FAO Director-General QU Dongyu pointed out in his video address at the opening of the Global Forum that the world is backsliding in its efforts to end hunger and malnutrition.
He said the number of people facing hunger has increased in 2021, and is likely to increase further, especially among the most vulnerable, nearly 80% of whom live in rural areas and are small family farmers.
Family farmers around the world are also subject to the new challenges of food systems everywhere, created by the climate crisis, as well as conflicts. The war in Ukraine has added further pressure on already fragile agrifood systems, UN agencies said.
Mr. QU said the forum provides a means, firstly, to discuss “the unique role of family farmers in transforming our agri-food systems; second, to take stock of achievements and challenges in the implementation of the United Nations Decade; and third, to strengthen collaboration to ensure global food security, improve livelihoods and achieve the goals Sustainable Development Goals”.
“Family farmers must be at the center of efforts to transform agrifood systems if we really want to make progress towards ending hunger,” Qu said.
He added that “family farming is the main form of agriculture in developed and developing countries and is responsible for producing 80 percent of the world’s foodin terms of value.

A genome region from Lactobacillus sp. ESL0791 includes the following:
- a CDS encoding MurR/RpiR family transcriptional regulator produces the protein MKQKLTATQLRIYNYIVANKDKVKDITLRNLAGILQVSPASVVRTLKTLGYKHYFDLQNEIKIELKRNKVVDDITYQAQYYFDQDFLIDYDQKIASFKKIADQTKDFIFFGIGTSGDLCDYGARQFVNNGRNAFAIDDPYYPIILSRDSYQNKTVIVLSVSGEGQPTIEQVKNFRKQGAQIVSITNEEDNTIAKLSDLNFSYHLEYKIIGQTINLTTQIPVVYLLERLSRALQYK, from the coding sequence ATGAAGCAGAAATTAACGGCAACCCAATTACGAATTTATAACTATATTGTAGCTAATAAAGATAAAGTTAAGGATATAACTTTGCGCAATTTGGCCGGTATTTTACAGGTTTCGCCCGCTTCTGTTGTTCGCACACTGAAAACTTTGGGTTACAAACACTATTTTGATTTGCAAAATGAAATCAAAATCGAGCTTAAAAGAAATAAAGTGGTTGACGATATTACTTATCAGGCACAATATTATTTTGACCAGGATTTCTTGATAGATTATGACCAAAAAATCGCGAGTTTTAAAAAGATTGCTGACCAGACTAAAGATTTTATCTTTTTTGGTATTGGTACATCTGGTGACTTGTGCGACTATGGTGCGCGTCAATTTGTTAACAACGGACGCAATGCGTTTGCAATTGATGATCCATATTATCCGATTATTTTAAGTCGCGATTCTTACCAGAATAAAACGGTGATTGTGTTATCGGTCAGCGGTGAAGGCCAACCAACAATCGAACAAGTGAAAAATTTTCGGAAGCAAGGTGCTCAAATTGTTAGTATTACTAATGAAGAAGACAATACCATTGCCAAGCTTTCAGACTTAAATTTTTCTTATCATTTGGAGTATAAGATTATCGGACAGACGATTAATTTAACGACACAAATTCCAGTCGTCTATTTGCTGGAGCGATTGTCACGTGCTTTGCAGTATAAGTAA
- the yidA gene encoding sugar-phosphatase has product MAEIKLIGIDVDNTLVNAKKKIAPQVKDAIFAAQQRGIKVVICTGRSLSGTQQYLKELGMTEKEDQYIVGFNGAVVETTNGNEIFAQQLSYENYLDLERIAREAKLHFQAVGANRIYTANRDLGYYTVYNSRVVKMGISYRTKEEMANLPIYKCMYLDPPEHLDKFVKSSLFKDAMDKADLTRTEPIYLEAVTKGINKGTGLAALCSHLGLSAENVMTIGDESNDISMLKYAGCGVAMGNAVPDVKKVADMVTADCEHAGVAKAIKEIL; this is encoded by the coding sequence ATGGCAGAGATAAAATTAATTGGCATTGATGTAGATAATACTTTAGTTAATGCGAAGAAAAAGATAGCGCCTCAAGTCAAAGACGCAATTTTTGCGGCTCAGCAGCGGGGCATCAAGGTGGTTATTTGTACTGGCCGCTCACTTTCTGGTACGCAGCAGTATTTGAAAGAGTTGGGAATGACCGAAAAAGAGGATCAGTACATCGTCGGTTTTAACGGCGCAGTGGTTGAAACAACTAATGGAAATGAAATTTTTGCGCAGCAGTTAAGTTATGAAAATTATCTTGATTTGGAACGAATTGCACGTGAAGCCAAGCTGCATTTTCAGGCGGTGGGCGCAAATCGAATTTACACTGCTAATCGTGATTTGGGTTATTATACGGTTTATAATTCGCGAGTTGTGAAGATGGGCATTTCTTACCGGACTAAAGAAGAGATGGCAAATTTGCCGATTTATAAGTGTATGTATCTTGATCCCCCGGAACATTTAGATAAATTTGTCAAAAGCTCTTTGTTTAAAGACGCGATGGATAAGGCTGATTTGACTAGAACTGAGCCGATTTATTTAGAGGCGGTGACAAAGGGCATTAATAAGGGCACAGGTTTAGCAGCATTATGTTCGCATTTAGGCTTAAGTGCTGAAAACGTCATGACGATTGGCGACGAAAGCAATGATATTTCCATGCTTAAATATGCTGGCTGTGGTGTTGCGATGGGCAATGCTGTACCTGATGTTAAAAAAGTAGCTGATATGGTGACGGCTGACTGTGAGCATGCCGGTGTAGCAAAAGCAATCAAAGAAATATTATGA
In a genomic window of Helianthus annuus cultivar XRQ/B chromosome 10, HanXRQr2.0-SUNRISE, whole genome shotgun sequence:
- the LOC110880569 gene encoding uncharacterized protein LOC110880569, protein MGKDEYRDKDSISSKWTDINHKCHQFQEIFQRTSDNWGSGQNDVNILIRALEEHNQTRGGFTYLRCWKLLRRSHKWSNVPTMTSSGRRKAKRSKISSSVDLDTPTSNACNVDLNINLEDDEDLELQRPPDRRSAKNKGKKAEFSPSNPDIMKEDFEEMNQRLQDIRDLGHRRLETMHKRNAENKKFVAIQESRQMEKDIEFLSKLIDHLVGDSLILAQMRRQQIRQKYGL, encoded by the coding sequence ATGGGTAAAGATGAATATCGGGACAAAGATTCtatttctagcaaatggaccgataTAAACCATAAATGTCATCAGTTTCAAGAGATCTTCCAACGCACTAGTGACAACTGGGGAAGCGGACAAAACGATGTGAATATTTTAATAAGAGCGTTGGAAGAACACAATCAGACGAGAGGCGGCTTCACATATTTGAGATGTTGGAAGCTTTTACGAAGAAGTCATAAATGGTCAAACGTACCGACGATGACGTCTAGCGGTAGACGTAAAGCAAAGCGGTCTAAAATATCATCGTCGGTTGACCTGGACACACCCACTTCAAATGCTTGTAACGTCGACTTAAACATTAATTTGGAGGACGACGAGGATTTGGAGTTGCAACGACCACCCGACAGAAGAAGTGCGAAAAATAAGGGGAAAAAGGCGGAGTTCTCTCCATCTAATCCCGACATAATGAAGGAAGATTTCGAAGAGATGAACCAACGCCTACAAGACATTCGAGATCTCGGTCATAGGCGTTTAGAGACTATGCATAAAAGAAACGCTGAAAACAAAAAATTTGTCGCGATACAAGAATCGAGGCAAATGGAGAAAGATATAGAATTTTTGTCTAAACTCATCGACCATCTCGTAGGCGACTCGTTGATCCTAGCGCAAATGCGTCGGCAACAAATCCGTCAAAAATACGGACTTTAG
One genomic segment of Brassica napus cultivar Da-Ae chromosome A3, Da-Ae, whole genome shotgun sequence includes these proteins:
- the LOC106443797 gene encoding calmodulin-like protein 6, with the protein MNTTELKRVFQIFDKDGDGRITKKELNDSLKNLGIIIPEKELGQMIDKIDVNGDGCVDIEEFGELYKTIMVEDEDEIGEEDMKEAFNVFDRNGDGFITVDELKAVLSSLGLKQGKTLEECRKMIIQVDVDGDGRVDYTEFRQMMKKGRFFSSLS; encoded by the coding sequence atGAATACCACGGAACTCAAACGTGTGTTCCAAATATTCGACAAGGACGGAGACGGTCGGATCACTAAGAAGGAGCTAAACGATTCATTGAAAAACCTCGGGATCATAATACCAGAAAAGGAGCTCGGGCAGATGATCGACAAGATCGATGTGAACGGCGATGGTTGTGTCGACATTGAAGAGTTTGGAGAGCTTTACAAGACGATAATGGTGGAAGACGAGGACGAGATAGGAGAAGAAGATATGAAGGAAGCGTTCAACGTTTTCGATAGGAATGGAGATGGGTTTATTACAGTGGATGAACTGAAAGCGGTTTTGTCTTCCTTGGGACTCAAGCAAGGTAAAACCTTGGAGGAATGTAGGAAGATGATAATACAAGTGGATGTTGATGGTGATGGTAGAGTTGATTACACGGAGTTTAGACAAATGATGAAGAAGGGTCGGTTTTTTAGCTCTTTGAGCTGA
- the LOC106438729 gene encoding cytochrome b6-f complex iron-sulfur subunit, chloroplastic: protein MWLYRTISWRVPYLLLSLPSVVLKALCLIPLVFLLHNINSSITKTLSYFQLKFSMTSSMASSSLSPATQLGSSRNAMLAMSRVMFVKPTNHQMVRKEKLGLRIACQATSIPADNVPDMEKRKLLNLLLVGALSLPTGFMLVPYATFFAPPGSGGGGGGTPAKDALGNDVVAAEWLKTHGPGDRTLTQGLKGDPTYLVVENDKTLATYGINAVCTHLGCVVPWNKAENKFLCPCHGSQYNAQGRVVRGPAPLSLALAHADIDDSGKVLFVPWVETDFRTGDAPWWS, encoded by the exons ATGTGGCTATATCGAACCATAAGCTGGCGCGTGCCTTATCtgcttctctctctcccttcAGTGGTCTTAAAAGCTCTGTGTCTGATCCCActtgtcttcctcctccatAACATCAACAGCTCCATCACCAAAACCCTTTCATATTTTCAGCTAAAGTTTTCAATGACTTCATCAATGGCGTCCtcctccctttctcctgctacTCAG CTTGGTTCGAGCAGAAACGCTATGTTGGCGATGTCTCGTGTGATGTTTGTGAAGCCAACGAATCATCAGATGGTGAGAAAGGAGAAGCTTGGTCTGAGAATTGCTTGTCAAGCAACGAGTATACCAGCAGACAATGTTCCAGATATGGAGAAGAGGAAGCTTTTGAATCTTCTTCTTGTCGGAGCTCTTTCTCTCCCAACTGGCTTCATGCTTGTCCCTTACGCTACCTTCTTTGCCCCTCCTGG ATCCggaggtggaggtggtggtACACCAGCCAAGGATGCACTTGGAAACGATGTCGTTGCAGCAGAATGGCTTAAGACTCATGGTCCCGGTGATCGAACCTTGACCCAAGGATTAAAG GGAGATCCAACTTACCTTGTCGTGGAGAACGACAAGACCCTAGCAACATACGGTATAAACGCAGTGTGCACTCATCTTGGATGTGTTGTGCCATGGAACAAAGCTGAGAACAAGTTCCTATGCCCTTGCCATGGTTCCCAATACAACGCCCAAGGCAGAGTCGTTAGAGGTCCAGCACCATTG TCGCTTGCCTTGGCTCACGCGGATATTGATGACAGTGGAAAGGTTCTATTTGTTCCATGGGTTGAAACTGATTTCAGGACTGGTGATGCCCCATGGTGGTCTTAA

He noted that often these family farmers struggle to feed their own families.
Since its launch three years ago, the UN Decade of Family Farming has been promoting integrated policies and investments to support family farmers, and FAO has been supporting national implementation of international tools and guidelines to strengthen family farming, Qu told the virtual forum.
He also noted that FAO hosted the Family Farming Knowledge Platform facilitate the exchange of experiences, innovations and specialized knowledge.
Moreover, the FAO Strategic Framework 2022-31 includes a priority area of work aimed at better supporting small-scale food producers and achieving concrete results.
Push for the future
The main objectives of the Global Forum are to provide an overview of policy trends and the relevance of family farming to the global push towards achieving the Sustainable Development Goals; highlight the main results of the first three years of implementation; and redirect the UNDFF agenda through the practical lessons learned so far.
Participants include representatives from national governments, government agencies, UN agencies, family farmers and their organizations, civil society organizations, as well as NGOs; the private sector, the media and academia.
© WFP Haiti/Theresa Piorr